So much hype, so little delivery. That has been the story so far for The Master Race as the series continually disappoints and underwhelms. The question is, now that the introductory issues are out of the way will the action pick up?
No. No it won’t.
The fact is that all of the joy and novelty that once surrounded this concept has now drained away leaving behind a sorry husk of a comic. This book is not innovative, it is not interesting, and it simply is not good.
A big selling point for the Dark Knight Returns and The Dark Knight Strikes Again was the groundbreaking tale being told in each of those books. The idea of an elderly Batman struggling to keep fighting the good fight against ever evolving villains really intrigued a great number of readers and it led to a beloved series of books. The problem now is that old man Batman is no longer fresh and the story being told is not in the least bit original or engaging.
The big bad this time comes in the form of an invading group of Kandorians, fresh off of their release from the bottle city of Kandor. Invading forces from a Kryptonian city is hardly something new for even the most comic adverse of readers. It is something that has been done to death and done a great deal better with characters such as Zod.
Miller and Azzarello seem to be hell bent on laying the Middle Eastern Terrorist theme on thick. You would have to be blind not to see the blatant portrayal of the Kandorians as this type of threat. It’s possible that they thought this would make their work more zeitgeisty and play on people’s very real fears but all it has managed to do is make for a heavy handed affair with very little style of substance.
Another literary crime being committed on just about every page is the refusal to allow any of characters to speak in anything other than random non sequiturs and vague utterances. It makes for an annoying read if not a totally confusing one. It also doesn’t allow for the story to develop in a particularly effective manner as the dialogue and thus the interactions feel stunted, bordering on meaningless.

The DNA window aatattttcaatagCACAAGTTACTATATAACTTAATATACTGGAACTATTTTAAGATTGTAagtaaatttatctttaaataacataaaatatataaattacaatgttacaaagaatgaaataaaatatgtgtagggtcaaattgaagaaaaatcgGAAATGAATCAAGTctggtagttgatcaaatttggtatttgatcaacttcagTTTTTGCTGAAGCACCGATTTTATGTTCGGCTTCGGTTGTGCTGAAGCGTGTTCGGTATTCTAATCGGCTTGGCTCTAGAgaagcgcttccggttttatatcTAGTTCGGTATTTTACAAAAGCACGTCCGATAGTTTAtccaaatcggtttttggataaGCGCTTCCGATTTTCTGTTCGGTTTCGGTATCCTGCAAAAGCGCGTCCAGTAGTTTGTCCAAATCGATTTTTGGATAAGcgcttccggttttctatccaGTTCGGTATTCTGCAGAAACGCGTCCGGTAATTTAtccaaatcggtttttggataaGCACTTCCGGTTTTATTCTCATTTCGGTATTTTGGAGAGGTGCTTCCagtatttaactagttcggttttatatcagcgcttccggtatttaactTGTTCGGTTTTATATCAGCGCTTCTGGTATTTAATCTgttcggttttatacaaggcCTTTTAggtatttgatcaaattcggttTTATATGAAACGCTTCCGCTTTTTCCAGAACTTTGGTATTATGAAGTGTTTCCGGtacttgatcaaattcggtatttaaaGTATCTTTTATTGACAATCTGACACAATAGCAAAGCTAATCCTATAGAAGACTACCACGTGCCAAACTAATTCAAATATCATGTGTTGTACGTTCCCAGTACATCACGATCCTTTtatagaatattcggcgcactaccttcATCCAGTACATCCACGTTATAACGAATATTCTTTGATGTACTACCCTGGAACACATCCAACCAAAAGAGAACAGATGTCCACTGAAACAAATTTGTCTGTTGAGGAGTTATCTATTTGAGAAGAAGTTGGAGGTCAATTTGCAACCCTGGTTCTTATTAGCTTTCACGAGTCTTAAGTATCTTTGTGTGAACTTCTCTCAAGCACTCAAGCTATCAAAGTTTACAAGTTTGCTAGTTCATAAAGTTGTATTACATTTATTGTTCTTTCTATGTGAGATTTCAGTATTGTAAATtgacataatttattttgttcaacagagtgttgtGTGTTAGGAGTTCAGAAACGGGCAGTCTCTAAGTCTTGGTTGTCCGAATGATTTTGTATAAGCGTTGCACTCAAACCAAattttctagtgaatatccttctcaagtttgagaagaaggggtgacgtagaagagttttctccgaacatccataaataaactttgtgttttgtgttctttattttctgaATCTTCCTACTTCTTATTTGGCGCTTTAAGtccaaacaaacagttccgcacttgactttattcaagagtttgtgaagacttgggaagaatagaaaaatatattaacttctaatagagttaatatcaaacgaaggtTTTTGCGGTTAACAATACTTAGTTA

Even Superman and Batman don’t come across as being special or noteworthy in their many scenes. If this were the first time you’d seen an old broken Bat you might be shocked and desperate for the fire to return to him but at this point it is just a commonplace trope with a very diminished dramatic effect. Superman returning to action is also decidedly lackluster as he just sort of hears that his people are invading and awakes from his icy slumber. It’s incredibly anticlimactic and honestly, Miller should be better than this.
The only enjoyable bit in this entire comic were the two pages dedicated to a little social and political satire. American gun laws were mocked as was Donald Drumpf (Thank you, John Oliver). It all made for a welcome break from the drudgery of the rest of the book, it’s just a shame it was so brief.
The art on offer was good at least. The team of Andy Kubert, Klaus Janson, John Romita Jr., and Frank Miller on art and Brad Anderson, and Alex Sinclair on colours is more than a little bloated but it cannot be denied they have created a very good looking book that is worthy of a far better narrative to go along with it. Admittedly, the cover is the best piece of art on offer but nothing else falls far below that mark.
Alongside this comic is another supplementary story, this time telling of Hal Jordan trying to defend earth from some Godly minded Kryptonian women. It is rather difficult to give much of a review on this mini-comic as it was such a weird cluster of a story. It made precious little sense and will likely have impressed or entertained no one at all. A waste of paper.
It has been said that things rarely ever live up the hype (Unless it’s a Deadpool movie) but in most cases there is at least some clear effort to try to. There is no such effort here as Miller et al seem content to drag out another tired storyline to cash in on the success of the first two collections. This is lazy, cynical comic making at its worst and it is upsetting that it will still succeed in netting a huge profit.
Score: 1 out of 5.
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